Tuesday, May 15, 2012

Oh Bother - Rejected and Profit?

How do you cope with rejection? I am not talking about rejection in the form of a show entry or gallery bid. I am talking about the visceral reaction of a viewer and whether they like your painting or not. I tend to get ticked, that is before or even if, I ever feel sad about it. I'm more the 'who do you think you are' type of reactionary. But every now and then I have to stop and ask why? Why does somebody reject what obviously has been a hard fought battle with a blank canvas and some faulty paints...or maybe its the brush's fault.            Right.......yeah that's it. 
Every time somebody views a painting that you have painted, they are presented with the opportunity to reject it (which makes me wonder at my level of penance with this blog). And should they reject it, you are presented with the opportunity to learn from it or to reject the rejection. 

Wind Canyon Spring - Study 2

Several reactions come to mind from some close friends and family. My least favorite reaction is the one that means "what were you thinking while you were painting this?" Its as though they do not want to hurt you, the painter, and are trying to figure out what you want to hear. The more you paint and show your work to others, the more varied reactions you will get. Even professional painters of long standing get the one odd flake in the bowl whose reaction can flatten an otherwise wonderful day. We often forget that there ARE people out there who do not feel validated unless they can put down somebody else, or their work. Their put downs are not based in the validity of the work, but rather in the lack of validity they feel in regards to themselves. They are less likely to get 'into it' with an attack to the work than to the person. So it is safer to put down a painting than to look the artist in the eye and say 'your momma dresses you funny'. By pronouncing a painting as somehow lacking, they can feel superior to it and thereby, the artist. It can be hurtful in the extreme. Class critiques of the sixties were known for their vitriol and many an early career was nipped in the bud. Many learned not to paint, but rather to avoid the possibility of acid criticism, to simply not paint.

How to cope? That's different for each artist. Remember that art is a communication effort. If they don't get it, have I failed? Or have they? Its probably some of both. Not all paintings speak to all people equally. What sends me into waves of appreciation is not another viewer's dream stuff. To some, all art has to have some social stance, some fight to be fought. That's what's so cool about art - it can be anything. And when you bash somebody's work, is it the work you are bashing or unintentionally spotlighting your own inability to understand? Good question. It does make me temper my commentary.

In the years I have been painting I have found that comments, like reading lists, really do give you an understanding of where in the scale of development a person's maturity level is located. An honest evaluation, tempered by the awareness that it is a personal reaction, is required for the commentary to be of value. It took years for my husband to figure that out. And he's a quick study. I still have friends who 'love' everything I paint. If they say they liked a previous painting better than this one, I press on and ask why. It tells me more than a blanket "I love this".  I find out what makes them appreciate one painting more than another. It makes me mindful of what others look for, when viewing art. If I am wise, it does not make me paint more narrowly in the more appreciated style.....it makes me better aware, the better to judge my own efforts against my own self-set goal.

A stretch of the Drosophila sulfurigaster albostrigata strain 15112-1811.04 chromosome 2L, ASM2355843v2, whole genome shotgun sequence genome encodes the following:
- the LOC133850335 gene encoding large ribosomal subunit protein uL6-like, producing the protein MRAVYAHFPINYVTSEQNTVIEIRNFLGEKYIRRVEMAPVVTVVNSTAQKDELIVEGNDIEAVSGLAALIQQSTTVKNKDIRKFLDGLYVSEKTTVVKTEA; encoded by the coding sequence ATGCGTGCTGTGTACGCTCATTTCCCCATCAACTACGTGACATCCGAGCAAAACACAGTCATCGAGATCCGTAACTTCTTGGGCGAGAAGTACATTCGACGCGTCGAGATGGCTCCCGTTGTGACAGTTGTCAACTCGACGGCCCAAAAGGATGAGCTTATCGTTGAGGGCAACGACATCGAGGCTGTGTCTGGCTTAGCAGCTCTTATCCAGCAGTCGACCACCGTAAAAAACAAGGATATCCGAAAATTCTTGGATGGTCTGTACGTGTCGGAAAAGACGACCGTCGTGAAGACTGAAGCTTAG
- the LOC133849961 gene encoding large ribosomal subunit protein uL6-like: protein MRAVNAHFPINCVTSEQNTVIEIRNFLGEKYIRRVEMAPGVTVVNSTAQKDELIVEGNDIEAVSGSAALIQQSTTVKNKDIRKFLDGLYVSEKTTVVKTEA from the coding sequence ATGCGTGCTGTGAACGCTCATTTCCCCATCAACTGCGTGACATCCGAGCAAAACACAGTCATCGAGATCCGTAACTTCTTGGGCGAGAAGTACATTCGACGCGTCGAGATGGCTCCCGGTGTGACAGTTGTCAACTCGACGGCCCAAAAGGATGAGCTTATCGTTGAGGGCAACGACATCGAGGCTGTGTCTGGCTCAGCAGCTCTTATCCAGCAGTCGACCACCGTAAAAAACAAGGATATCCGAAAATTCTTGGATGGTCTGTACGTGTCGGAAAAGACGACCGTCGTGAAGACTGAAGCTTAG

After painting, these are the questions that I ask myself:
• Does this painting communicate what I wanted it to?
• Is this work well composed?
• Is the chosen palette appropriate to the time/season/locale/mood?
• Would I paint this painting the same way, or would I try some other approach? 
• What would I change (as I view the completed painting)
If I can answer these questions, I stand a chance of improving as a painter. I stand a chance of less rejection. Inspiration can lie at the feet of these questions.

Stapleton Kearns, a painter whose efforts, ethic and painting style I vastly admire (not to mention his nifty blog) says that every passage in a painting has to work, or the viewer will be bothered by it and not get past  that discomfort in the viewing. He squarely puts the fault at the feet of some flaw in the painting, if it fails to be appreciated. He is to some degree right. But I do not believe that all the fault should  laid at the artist's feet. What a viewer brings to the experience of a painting determines the degree to which they feel any appreciation. In support of this assertion, I am reminded of the day I went to the Los Angeles Museum of Modern Art. They were showing Monet's haystacks in a circular display room. I stood there spellbound, mouth open, in humble admiration. You could actually tell the time by the way the sun shone on and about them. Each color passage was a kaleidoscope of color  and intensity. A visual banquet. Behind me, a very self-important woman walked in and loudly said "If you've seen one, you've seen them all. Why bother?" My friend had to restrain me. I was ready to throttle her.

Was it a difference of paintings, or difference of perspective and appreciation? 

In the immortal words of Eeyore......"Oh bother". So its another rejection. Can I profit by it? That is my question.

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